He contrasted this with a similar case in 2007, when Acacia sued Red Hat; the patents in question were invalidated by the court, reducing by one the risk faced by free software and open source software developers.
The suit in question involved an alleged patent infringement in the JBoss software that Red Hat owns. The suit ended in October this year but to date Red Hat has remained silent about the terms of the settlement.
Perens noted that it was especially worrying as JBoss is released under the terms of the Lesser General Public Licence (LGPL) that prohibits a party from licensing a patent unless that licence is made available to all developers of the software.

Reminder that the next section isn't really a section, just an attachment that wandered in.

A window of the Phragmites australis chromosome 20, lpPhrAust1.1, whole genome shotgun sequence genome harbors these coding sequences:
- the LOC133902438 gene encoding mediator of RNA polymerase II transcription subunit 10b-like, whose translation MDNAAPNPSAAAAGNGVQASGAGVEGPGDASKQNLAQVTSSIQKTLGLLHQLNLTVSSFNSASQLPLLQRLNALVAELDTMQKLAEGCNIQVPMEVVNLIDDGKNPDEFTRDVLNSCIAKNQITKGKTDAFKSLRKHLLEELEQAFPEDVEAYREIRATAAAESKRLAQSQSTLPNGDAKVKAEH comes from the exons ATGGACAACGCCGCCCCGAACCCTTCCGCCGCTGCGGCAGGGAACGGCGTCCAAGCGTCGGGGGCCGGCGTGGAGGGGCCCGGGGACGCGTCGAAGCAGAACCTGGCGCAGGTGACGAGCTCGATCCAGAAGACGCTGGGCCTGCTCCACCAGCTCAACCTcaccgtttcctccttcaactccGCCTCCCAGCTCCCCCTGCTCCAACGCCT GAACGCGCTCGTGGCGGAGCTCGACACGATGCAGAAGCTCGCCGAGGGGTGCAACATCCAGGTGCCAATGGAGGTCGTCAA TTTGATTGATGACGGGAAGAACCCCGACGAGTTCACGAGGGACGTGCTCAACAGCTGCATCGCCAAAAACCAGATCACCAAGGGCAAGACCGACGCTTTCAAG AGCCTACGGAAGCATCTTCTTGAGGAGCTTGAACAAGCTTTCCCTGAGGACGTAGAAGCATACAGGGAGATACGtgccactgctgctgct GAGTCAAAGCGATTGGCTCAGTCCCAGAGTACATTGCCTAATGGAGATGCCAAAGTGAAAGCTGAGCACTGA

Red Hat does not own the entire copyright to JBoss and thus has to conform to the terms of the LGPL.
Given that there are no court papers about the conclusion of the case, Perens concluded that the only reason could be that Red Hat had agreed to sealing up the case as a part of the settlement.
This meant that Red Hat's legal partners in the development of JBoss would never know whether their own licences were being violated.
He said that it appeared Red Hat had left the open-source community, many of whom produce the product that it sells, in the lurch,
"Not only would the JBoss developers be at increased risk, so would users of PHP, Ruby on Rails, and, indeed, most open source and proprietary web platforms,"Perens wrote.
"Perhaps Red Hat's attorneys felt that things would be even worse for the community if they fought the case to its conclusion and lost. But we don't know that, because it appears that they agreed not to tell us."